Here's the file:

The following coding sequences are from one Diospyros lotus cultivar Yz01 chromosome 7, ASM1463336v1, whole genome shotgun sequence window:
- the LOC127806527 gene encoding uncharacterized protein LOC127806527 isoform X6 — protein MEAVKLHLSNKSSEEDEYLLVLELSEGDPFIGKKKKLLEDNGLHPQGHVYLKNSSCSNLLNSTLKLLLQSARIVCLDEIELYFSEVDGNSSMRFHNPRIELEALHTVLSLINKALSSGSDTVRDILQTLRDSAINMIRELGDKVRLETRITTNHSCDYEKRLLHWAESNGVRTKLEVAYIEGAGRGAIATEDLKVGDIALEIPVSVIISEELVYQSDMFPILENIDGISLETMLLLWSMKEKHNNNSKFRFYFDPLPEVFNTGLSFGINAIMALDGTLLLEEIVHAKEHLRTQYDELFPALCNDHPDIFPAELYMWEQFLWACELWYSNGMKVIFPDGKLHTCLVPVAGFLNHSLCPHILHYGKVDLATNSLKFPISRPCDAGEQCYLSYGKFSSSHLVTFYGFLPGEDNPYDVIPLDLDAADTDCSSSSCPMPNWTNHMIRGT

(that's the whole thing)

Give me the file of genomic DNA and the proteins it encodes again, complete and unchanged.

The following coding sequences are from one Diospyros lotus cultivar Yz01 chromosome 7, ASM1463336v1, whole genome shotgun sequence window:
- the LOC127806527 gene encoding uncharacterized protein LOC127806527 isoform X6 — protein MEAVKLHLSNKSSEEDEYLLVLELSEGDPFIGKKKKLLEDNGLHPQGHVYLKNSSCSNLLNSTLKLLLQSARIVCLDEIELYFSEVDGNSSMRFHNPRIELEALHTVLSLINKALSSGSDTVRDILQTLRDSAINMIRELGDKVRLETRITTNHSCDYEKRLLHWAESNGVRTKLEVAYIEGAGRGAIATEDLKVGDIALEIPVSVIISEELVYQSDMFPILENIDGISLETMLLLWSMKEKHNNNSKFRFYFDPLPEVFNTGLSFGINAIMALDGTLLLEEIVHAKEHLRTQYDELFPALCNDHPDIFPAELYMWEQFLWACELWYSNGMKVIFPDGKLHTCLVPVAGFLNHSLCPHILHYGKVDLATNSLKFPISRPCDAGEQCYLSYGKFSSSHLVTFYGFLPGEDNPYDVIPLDLDAADTDCSSSSCPMPNWTNHMIRGT